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You Belong in the Baby Boomer Generation



You fit in best with people born between 1943 and 1960.

You are optimistic, rebellious, and even a little self centered.

You still believe that you will change the world.

You detest authority and rules. Deep down, you're a non conformist.



I was actually born in 1964; but I had at least one parent from the previous generation (my dad was 42 when I was born), so I guess that's why I tend to fall into the "baby boomer" outlook. It's nice to find a test that DOESN'T lump us kids from the mid-sixties in with the baby boomers anyway; I've never been able to figure that one out. The boom apparently lasted, to those folks, for a full 20 years.

There aren't that many questions on the test. I'm rather startled at the "noncomformist rebel" part - I answered "respected my parents," not "rebelled against authority."

Boring day. Nothing to report.

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( 5 comments — Leave a comment )
cornerofmadness
Apr. 17th, 2008 02:25 pm (UTC)
i answered the same on the parent thing and got the same result as you
wildrider
Apr. 18th, 2008 03:10 am (UTC)
'tis a strange quiz...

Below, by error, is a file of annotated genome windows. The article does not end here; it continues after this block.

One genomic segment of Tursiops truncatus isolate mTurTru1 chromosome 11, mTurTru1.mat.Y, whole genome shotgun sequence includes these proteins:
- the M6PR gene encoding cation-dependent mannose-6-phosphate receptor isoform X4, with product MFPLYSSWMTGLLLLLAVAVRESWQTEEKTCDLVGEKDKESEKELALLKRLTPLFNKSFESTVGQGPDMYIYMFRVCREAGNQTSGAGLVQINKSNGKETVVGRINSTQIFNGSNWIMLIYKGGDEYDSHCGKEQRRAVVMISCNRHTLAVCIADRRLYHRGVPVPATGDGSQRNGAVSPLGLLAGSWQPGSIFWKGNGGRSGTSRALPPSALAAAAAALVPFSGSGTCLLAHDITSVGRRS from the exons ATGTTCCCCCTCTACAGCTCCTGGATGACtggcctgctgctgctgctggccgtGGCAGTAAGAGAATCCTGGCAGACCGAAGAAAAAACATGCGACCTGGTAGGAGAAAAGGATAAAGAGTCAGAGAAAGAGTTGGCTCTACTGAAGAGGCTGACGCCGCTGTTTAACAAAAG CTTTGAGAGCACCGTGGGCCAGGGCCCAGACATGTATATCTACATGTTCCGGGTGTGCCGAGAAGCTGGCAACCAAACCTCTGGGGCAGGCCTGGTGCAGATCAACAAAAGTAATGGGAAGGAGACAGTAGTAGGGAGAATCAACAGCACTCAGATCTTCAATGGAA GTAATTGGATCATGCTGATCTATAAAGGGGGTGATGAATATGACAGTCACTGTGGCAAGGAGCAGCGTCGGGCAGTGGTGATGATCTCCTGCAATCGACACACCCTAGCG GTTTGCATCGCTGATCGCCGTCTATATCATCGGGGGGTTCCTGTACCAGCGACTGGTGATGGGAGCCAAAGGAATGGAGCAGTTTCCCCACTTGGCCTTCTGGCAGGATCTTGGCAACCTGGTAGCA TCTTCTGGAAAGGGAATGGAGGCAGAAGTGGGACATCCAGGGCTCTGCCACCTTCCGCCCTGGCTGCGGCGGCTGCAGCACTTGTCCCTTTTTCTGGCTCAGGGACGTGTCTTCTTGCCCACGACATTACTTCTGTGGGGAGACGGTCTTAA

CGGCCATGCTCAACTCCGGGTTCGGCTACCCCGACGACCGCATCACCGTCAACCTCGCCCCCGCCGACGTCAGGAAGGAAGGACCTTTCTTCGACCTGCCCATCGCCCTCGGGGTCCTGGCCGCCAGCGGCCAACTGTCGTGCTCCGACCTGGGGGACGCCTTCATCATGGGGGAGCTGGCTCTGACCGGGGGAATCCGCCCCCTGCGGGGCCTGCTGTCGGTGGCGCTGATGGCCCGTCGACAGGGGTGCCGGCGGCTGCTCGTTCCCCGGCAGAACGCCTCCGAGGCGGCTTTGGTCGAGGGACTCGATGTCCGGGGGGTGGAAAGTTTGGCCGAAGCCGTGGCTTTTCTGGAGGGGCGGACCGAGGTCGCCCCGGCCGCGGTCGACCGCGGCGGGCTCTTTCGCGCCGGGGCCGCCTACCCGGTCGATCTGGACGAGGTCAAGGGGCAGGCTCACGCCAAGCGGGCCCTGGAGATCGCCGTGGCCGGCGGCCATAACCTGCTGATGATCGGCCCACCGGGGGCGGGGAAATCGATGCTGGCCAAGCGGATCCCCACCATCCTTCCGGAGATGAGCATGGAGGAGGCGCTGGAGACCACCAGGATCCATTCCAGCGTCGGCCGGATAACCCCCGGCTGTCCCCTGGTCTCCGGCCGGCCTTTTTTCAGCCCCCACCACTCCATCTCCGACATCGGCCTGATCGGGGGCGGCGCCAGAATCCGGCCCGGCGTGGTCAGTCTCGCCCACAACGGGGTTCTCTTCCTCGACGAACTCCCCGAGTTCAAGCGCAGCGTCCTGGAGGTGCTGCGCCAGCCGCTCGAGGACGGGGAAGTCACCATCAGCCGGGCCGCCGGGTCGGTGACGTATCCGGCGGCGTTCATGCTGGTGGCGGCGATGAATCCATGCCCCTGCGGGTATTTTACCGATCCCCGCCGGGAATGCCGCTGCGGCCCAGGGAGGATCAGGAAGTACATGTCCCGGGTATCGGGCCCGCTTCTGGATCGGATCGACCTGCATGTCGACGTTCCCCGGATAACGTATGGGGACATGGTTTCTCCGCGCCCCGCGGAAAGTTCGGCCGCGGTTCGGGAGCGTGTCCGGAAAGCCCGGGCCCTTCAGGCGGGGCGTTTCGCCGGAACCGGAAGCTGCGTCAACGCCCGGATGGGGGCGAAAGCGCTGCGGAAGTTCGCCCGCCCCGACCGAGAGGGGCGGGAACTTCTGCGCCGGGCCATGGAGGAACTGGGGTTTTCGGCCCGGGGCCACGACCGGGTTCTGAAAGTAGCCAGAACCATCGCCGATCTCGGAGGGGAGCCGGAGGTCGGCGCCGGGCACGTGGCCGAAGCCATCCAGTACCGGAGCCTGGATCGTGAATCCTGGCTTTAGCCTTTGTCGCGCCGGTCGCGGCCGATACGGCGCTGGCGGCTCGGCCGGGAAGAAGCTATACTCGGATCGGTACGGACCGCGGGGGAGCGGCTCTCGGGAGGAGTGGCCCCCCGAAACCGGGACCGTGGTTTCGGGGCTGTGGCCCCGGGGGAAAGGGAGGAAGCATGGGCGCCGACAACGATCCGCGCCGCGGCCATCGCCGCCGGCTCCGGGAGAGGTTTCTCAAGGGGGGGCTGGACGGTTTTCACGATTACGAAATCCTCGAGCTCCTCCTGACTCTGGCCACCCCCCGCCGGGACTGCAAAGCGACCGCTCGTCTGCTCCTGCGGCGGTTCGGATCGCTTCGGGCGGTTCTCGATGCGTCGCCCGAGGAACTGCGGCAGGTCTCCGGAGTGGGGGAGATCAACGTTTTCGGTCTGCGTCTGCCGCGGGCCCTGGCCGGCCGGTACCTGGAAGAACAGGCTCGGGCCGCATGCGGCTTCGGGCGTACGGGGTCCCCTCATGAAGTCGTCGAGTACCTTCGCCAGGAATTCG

typographer
Apr. 17th, 2008 06:59 pm (UTC)
Well, see, that depends on what you mean by "the Baby Boom."

The birthrate had been going down since the mid-20s (before the Depression, something not often mentioned), then about 1943 it started to rise again, and rose dramatically in 1946. It remained at an unusual high level, but did not drop back down to something like the pre-war levels until the mid-60s. (We will set aside for now the debate about which pre-war birth rate should be considered "normal.")

As a statistical phenomenon, the "boom" in babies literally lasted from 1943 to 1964 or 1965.

However, once identified, the statistical phenomenon became a sociological phenomenon, and began to acquire additional layers of meaning. I.e., the overly simplistic explanation that the boom was caused by the soldiers coming home immediately shaped the way people perceived the statistical phenomenon.

My mom was born before the war actually ended, but after the birthrate had turned from negative to positive. She is, therefore, part of the statistical phenomenon. My dad was conceived just before my Grandpa shipped out to boot camp, January, 1942, putting his birth just before the uptick in the birth rate. He's not technically part of the statistical phenomenon.

Yet they both grew up in the 50s, and most everyone considers them Boomers.

I was born in 1960 (six days before my dad's 18th birthday, to be exact). Technically, my birth is part of the statistical boom, but my parents are Boomers, and since that word "generation" got tacked onto the statistical phenomenon, that creates a paradox in some people's minds. I can't possibly be a child of Boomers and a Boomer myself.

Except I can, because there is more than one reasonable way to define the category.

Edited at 2008-04-17 07:35 pm (UTC)
wildrider
Apr. 18th, 2008 03:09 am (UTC)
My dad had been fighting in Italy two years before yours was even born (he started in the Canadian RAF before America entered).

(Deleted comment)
wildrider
Apr. 18th, 2008 03:10 am (UTC)
It's a very strange quiz...

( 5 comments — Leave a comment )

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